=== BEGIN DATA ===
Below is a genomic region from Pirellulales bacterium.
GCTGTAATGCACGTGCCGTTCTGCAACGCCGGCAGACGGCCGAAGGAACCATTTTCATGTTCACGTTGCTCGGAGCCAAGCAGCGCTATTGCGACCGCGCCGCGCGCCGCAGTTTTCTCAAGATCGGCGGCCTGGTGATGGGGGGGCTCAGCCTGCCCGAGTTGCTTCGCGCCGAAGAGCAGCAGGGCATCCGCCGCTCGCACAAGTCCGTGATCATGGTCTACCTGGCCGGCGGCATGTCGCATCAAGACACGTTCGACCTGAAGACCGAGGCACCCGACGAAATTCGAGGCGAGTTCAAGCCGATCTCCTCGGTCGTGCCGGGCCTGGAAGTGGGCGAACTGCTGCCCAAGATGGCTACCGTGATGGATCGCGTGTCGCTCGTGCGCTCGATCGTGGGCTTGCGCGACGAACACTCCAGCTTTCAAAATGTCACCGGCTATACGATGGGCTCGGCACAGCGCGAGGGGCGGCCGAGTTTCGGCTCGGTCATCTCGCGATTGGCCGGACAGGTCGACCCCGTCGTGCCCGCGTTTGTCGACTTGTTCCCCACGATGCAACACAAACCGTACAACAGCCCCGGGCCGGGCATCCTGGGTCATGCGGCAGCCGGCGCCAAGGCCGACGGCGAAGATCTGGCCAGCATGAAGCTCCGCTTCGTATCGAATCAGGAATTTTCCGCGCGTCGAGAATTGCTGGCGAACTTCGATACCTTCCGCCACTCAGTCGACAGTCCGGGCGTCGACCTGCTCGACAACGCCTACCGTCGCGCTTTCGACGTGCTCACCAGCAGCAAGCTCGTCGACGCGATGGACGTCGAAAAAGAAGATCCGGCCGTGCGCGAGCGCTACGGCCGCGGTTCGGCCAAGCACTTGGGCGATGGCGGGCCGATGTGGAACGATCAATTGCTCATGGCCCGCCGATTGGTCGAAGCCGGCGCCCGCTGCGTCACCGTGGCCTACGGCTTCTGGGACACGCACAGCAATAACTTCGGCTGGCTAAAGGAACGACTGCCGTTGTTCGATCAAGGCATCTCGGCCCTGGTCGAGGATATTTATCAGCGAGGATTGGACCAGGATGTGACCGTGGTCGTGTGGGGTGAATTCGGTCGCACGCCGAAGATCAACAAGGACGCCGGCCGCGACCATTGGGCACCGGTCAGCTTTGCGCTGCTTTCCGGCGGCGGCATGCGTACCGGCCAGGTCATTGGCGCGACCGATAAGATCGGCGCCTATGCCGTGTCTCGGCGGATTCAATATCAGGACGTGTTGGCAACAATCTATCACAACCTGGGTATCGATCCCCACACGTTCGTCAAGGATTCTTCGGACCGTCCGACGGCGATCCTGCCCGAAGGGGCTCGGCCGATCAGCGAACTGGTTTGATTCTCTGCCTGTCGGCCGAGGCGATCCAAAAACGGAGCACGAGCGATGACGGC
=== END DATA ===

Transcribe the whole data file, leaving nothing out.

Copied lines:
Below is a genomic region from Pirellulales bacterium.
GCTGTAATGCACGTGCCGTTCTGCAACGCCGGCAGACGGCCGAAGGAACCATTTTCATGTTCACGTTGCTCGGAGCCAAGCAGCGCTATTGCGACCGCGCCGCGCGCCGCAGTTTTCTCAAGATCGGCGGCCTGGTGATGGGGGGGCTCAGCCTGCCCGAGTTGCTTCGCGCCGAAGAGCAGCAGGGCATCCGCCGCTCGCACAAGTCCGTGATCATGGTCTACCTGGCCGGCGGCATGTCGCATCAAGACACGTTCGACCTGAAGACCGAGGCACCCGACGAAATTCGAGGCGAGTTCAAGCCGATCTCCTCGGTCGTGCCGGGCCTGGAAGTGGGCGAACTGCTGCCCAAGATGGCTACCGTGATGGATCGCGTGTCGCTCGTGCGCTCGATCGTGGGCTTGCGCGACGAACACTCCAGCTTTCAAAATGTCACCGGCTATACGATGGGCTCGGCACAGCGCGAGGGGCGGCCGAGTTTCGGCTCGGTCATCTCGCGATTGGCCGGACAGGTCGACCCCGTCGTGCCCGCGTTTGTCGACTTGTTCCCCACGATGCAACACAAACCGTACAACAGCCCCGGGCCGGGCATCCTGGGTCATGCGGCAGCCGGCGCCAAGGCCGACGGCGAAGATCTGGCCAGCATGAAGCTCCGCTTCGTATCGAATCAGGAATTTTCCGCGCGTCGAGAATTGCTGGCGAACTTCGATACCTTCCGCCACTCAGTCGACAGTCCGGGCGTCGACCTGCTCGACAACGCCTACCGTCGCGCTTTCGACGTGCTCACCAGCAGCAAGCTCGTCGACGCGATGGACGTCGAAAAAGAAGATCCGGCCGTGCGCGAGCGCTACGGCCGCGGTTCGGCCAAGCACTTGGGCGATGGCGGGCCGATGTGGAACGATCAATTGCTCATGGCCCGCCGATTGGTCGAAGCCGGCGCCCGCTGCGTCACCGTGGCCTACGGCTTCTGGGACACGCACAGCAATAACTTCGGCTGGCTAAAGGAACGACTGCCGTTGTTCGATCAAGGCATCTCGGCCCTGGTCGAGGATATTTATCAGCGAGGATTGGACCAGGATGTGACCGTGGTCGTGTGGGGTGAATTCGGTCGCACGCCGAAGATCAACAAGGACGCCGGCCGCGACCATTGGGCACCGGTCAGCTTTGCGCTGCTTTCCGGCGGCGGCATGCGTACCGGCCAGGTCATTGGCGCGACCGATAAGATCGGCGCCTATGCCGTGTCTCGGCGGATTCAATATCAGGACGTGTTGGCAACAATCTATCACAACCTGGGTATCGATCCCCACACGTTCGTCAAGGATTCTTCGGACCGTCCGACGGCGATCCTGCCCGAAGGGGCTCGGCCGATCAGCGAACTGGTTTGATTCTCTGCCTGTCGGCCGAGGCGATCCAAAAACGGAGCACGAGCGATGACGGC